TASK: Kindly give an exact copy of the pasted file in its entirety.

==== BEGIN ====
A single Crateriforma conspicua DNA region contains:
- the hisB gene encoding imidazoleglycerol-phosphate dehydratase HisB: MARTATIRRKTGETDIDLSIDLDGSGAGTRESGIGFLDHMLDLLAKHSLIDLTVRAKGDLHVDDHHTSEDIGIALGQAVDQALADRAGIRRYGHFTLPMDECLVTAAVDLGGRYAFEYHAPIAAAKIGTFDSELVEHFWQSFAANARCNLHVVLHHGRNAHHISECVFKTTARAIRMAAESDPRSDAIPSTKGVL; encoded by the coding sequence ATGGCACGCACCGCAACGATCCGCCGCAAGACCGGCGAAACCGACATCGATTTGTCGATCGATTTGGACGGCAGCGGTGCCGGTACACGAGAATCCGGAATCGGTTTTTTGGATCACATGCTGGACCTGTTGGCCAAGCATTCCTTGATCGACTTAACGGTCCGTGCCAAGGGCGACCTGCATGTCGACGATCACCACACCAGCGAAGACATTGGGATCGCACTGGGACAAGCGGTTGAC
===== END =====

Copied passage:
A single Crateriforma conspicua DNA region contains:
- the hisB gene encoding imidazoleglycerol-phosphate dehydratase HisB: MARTATIRRKTGETDIDLSIDLDGSGAGTRESGIGFLDHMLDLLAKHSLIDLTVRAKGDLHVDDHHTSEDIGIALGQAVDQALADRAGIRRYGHFTLPMDECLVTAAVDLGGRYAFEYHAPIAAAKIGTFDSELVEHFWQSFAANARCNLHVVLHHGRNAHHISECVFKTTARAIRMAAESDPRSDAIPSTKGVL; encoded by the coding sequence ATGGCACGCACCGCAACGATCCGCCGCAAGACCGGCGAAACCGACATCGATTTGTCGATCGATTTGGACGGCAGCGGTGCCGGTACACGAGAATCCGGAATCGGTTTTTTGGATCACATGCTGGACCTGTTGGCCAAGCATTCCTTGATCGACTTAACGGTCCGTGCCAAGGGCGACCTGCATGTCGACGATCACCACACCAGCGAAGACATTGGGATCGCACTGGGACAAGCGGTTGAC